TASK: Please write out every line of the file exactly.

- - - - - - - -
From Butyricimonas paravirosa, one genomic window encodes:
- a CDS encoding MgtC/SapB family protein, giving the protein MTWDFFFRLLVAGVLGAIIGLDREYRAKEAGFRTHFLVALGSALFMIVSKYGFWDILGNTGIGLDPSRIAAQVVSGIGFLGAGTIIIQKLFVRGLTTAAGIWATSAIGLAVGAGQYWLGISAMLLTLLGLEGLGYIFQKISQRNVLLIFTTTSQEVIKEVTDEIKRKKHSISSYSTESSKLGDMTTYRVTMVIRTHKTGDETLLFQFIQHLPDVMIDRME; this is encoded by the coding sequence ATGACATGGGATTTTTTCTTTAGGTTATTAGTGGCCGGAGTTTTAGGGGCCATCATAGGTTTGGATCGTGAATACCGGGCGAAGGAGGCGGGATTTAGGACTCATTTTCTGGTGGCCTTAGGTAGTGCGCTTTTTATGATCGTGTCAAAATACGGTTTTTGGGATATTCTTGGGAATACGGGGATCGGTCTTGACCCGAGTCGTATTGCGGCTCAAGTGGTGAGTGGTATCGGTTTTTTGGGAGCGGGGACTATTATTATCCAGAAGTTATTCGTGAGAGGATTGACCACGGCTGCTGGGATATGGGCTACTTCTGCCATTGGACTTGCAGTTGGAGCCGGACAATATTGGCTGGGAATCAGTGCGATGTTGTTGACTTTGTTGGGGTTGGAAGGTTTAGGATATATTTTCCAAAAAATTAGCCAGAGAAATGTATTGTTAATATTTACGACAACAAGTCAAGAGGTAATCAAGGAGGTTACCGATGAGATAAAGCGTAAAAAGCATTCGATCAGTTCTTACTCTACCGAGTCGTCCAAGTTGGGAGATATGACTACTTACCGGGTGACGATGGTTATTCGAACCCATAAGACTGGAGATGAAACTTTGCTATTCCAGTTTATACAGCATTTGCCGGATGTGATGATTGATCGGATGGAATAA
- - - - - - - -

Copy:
From Butyricimonas paravirosa, one genomic window encodes:
- a CDS encoding MgtC/SapB family protein, giving the protein MTWDFFFRLLVAGVLGAIIGLDREYRAKEAGFRTHFLVALGSALFMIVSKYGFWDILGNTGIGLDPSRIAAQVVSGIGFLGAGTIIIQKLFVRGLTTAAGIWATSAIGLAVGAGQYWLGISAMLLTLLGLEGLGYIFQKISQRNVLLIFTTTSQEVIKEVTDEIKRKKHSISSYSTESSKLGDMTTYRVTMVIRTHKTGDETLLFQFIQHLPDVMIDRME; this is encoded by the coding sequence ATGACATGGGATTTTTTCTTTAGGTTATTAGTGGCCGGAGTTTTAGGGGCCATCATAGGTTTGGATCGTGAATACCGGGCGAAGGAGGCGGGATTTAGGACTCATTTTCTGGTGGCCTTAGGTAGTGCGCTTTTTATGATCGTGTCAAAATACGGTTTTTGGGATATTCTTGGGAATACGGGGATCGGTCTTGACCCGAGTCGTATTGCGGCTCAAGTGGTGAGTGGTATCGGTTTTTTGGGAGCGGGGACTATTATTATCCAGAAGTTATTCGTGAGAGGATTGACCACGGCTGCTGGGATATGGGCTACTTCTGCCATTGGACTTGCAGTTGGAGCCGGACAATATTGGCTGGGAATCAGTGCGATGTTGTTGACTTTGTTGGGGTTGGAAGGTTTAGGATATATTTTCCAAAAAATTAGCCAGAGAAATGTATTGTTAATATTTACGACAACAAGTCAAGAGGTAATCAAGGAGGTTACCGATGAGATAAAGCGTAAAAAGCATTCGATCAGTTCTTACTCTACCGAGTCGTCCAAGTTGGGAGATATGACTACTTACCGGGTGACGATGGTTATTCGAACCCATAAGACTGGAGATGAAACTTTGCTATTCCAGTTTATACAGCATTTGCCGGATGTGATGATTGATCGGATGGAATAA